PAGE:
Who Pays for Hospice?
The decision to call in hospice care is certainly one that shouldn’t be made lightly, but with all the emotions and general busyness that end-of-life care can bring, figuring out how you or your family are going to pay for it may be the last thing on your mind. However, when the time comes, it is important to know ahead of time how hospice will be paid for so that it doesn’t catch you off guard. While hospice care might be one thing you don’t wish to think about, there is some good news:
Hospice care in the home is generally a lot cheaper than receiving care in hospitals, nursing homes, or some other care facility or institutional setting. The for this is that hospice care uses less high-cost technology in the care it provides, plus family and friends also provide a lot of the care too. In most all states, hospice is paid for by Medicare, Medicaid (in most states), the Department of Veteran Affairs, a lot of private insurance plans, HMOs, and other managed care organizations. What’s more—community contributions, memorial donations, and foundation gifts all help many hospices to provide free services to the patients who are not able to afford payment. However, some programs even charge patients according to their ability to pay.
Now, let’s look at how some different programs cover hospice care:
In order to receive payment from Medicare, either an agency or facility has to be approved by Medicare to provide hospice services. Because of this, you pay nothing for your hospice care, but you might still have some co-payments for any prescriptions you need. In addition, you are required to pay a portion of the bill from inpatient respite care.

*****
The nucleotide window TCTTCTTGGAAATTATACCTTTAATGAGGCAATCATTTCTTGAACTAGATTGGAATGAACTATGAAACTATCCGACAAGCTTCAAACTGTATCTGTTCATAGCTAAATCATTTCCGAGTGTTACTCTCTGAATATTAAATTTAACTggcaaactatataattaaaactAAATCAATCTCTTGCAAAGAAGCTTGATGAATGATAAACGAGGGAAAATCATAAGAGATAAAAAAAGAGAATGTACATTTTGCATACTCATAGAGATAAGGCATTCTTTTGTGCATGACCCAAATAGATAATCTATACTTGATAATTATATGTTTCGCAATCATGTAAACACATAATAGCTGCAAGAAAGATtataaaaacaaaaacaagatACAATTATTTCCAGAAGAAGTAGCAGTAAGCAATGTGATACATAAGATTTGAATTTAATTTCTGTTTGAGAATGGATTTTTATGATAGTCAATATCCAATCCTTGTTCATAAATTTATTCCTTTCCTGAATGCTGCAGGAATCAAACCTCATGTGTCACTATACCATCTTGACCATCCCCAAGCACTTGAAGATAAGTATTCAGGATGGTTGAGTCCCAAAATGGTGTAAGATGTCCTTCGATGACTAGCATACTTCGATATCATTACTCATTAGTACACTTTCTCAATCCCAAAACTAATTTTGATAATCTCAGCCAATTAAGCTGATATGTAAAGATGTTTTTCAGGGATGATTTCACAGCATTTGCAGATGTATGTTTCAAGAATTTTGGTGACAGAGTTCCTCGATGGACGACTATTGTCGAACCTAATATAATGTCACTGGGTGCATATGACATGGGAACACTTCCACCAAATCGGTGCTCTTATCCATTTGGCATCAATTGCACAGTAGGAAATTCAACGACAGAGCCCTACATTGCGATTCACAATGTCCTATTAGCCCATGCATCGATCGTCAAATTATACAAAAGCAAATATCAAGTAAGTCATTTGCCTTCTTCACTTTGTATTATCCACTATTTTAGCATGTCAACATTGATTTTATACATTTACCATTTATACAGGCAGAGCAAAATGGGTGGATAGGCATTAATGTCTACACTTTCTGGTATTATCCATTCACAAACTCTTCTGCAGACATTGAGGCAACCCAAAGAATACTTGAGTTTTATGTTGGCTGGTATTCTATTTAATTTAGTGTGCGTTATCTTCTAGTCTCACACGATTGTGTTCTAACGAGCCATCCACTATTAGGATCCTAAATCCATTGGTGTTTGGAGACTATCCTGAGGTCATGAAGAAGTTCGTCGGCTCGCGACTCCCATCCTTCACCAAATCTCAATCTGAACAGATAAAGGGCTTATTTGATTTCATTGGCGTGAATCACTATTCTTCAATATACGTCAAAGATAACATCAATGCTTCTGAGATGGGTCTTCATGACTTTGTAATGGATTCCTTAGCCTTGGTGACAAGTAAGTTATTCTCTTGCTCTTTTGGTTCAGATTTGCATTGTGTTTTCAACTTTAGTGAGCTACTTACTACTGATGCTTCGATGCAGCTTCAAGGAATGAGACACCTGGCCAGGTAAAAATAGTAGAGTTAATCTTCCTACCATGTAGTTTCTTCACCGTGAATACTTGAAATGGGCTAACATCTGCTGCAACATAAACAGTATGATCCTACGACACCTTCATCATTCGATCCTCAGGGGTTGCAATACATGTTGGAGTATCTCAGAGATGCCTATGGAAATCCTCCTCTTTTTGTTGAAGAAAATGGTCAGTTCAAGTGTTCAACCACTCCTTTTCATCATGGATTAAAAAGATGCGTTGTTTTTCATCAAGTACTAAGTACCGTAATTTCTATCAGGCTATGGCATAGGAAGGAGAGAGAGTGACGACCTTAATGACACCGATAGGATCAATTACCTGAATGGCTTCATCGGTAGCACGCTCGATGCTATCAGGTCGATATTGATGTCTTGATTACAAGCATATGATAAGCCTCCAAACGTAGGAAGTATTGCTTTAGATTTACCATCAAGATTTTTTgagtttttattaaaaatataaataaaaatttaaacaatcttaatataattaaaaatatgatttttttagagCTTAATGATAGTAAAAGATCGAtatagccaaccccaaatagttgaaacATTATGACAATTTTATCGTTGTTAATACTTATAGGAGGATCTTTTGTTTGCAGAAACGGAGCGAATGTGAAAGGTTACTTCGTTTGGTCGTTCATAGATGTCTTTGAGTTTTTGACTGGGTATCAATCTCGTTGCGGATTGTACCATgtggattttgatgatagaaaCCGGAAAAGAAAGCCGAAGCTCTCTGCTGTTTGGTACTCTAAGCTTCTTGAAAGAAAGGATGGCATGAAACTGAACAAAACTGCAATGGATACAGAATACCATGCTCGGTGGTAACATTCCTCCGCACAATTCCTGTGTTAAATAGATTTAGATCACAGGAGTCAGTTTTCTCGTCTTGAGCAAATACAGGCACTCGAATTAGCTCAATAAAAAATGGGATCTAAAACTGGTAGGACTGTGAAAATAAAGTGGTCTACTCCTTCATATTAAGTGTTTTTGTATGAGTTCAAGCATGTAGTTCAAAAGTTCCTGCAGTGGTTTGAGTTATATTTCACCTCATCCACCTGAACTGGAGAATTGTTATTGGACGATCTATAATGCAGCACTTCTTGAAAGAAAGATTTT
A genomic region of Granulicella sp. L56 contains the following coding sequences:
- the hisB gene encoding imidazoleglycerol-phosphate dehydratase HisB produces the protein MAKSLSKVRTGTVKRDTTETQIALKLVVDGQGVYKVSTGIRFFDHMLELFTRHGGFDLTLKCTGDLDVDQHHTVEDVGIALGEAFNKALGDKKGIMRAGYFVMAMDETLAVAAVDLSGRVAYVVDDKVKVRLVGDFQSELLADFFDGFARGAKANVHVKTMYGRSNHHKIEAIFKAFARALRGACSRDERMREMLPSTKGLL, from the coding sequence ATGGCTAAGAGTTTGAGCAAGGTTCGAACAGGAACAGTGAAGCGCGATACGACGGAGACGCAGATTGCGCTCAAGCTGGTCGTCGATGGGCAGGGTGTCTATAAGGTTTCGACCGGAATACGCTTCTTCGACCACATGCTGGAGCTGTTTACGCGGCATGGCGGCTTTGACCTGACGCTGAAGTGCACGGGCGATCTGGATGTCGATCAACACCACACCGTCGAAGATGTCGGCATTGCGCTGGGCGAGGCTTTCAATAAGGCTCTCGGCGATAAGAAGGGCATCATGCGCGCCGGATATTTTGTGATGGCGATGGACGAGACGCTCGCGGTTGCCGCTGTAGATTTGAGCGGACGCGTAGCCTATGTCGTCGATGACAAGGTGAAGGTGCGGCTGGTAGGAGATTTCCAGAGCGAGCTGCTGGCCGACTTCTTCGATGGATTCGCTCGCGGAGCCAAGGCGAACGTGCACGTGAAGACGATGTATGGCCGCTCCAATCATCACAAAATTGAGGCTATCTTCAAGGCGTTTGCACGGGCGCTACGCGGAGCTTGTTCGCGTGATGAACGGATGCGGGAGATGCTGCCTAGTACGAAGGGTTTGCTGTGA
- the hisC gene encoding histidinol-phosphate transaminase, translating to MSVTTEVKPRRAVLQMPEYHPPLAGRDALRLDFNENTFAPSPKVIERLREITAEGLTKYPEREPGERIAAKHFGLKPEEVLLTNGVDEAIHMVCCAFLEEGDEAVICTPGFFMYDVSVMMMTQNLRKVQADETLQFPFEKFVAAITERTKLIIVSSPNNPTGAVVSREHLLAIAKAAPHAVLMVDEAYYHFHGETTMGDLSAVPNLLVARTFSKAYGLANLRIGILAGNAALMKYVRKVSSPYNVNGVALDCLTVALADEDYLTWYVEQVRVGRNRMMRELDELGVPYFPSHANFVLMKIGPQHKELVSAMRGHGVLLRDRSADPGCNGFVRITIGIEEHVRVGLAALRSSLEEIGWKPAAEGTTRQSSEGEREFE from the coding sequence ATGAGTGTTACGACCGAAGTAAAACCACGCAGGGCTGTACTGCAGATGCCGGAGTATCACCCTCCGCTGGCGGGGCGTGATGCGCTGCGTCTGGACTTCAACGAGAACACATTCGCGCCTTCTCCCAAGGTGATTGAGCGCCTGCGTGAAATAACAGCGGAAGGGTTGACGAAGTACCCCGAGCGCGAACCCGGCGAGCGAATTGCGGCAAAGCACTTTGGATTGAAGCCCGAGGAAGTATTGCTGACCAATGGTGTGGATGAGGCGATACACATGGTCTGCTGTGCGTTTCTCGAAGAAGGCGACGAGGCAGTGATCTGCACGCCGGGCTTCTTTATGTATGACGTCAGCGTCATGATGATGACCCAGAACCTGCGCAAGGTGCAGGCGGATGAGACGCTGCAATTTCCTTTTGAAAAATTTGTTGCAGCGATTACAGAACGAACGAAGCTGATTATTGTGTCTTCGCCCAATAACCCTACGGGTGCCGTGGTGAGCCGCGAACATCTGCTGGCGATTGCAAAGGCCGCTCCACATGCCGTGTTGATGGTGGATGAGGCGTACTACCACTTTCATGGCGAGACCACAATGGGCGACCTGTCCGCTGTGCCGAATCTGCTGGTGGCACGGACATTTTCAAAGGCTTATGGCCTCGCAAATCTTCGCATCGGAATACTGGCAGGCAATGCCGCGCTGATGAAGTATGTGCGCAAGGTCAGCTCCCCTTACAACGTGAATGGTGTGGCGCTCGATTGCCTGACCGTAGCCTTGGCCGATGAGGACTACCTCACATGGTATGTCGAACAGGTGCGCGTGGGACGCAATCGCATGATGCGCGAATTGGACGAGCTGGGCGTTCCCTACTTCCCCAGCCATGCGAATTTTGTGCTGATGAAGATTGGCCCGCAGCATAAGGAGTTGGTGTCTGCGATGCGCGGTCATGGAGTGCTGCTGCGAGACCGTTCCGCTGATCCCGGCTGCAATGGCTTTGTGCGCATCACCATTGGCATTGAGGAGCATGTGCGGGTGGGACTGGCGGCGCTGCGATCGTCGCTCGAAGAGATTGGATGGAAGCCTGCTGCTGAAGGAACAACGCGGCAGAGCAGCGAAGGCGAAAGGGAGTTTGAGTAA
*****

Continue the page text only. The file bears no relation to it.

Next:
To qualify for a hospice benefit from Medicare, a doctor and the hospital medical director (who is a doctor too) have got to see the patient and verify that he or she has less than six months to live as long as the sickness or disease runs its normal course. The hospice benefit will then begin with two 90-day periods each and then an unlimited amount of 60-day periods. Either the doctor or the nurse practitioner is then required to re-certify the patient during a face-to-face visit that must happen before the third election period, and then again before each benefit period afterward. What this means is that the patient has to be seen by his or her doctor as well as the hospice doctor in order to be certified to receive the first 180 days of hospice care. After that, he or she has to be seen again to be re-certified every 60 days for as long as hospice care is required.
The patient will also sign a statement saying that he or she is aware of the illness and understands both it and hospice care and that he or she would like to be admitted to hospice. In doing so, the patient chooses the Medicare hospice benefit for all care relating to the illness. He or she may also receive care for illnesses not related to cancer, and a family member can sign the statement if the patient is unable.
Many states do have a Medicaid hospice benefit that is patterned after the one provided by Medicare.
Many private health insurance companies do include hospice care as one of their benefits. Please make sure to ask about your insurance coverage, both for hospice as well as home care.
If you do not have insurance coverage or it is not available to you, or if it does not cover all costs, both the patient and family can hire hospice providers and then pay for any services out of pocket. Some hospice programs can provide services free of charge if a patient or the family has limited or no financial resources.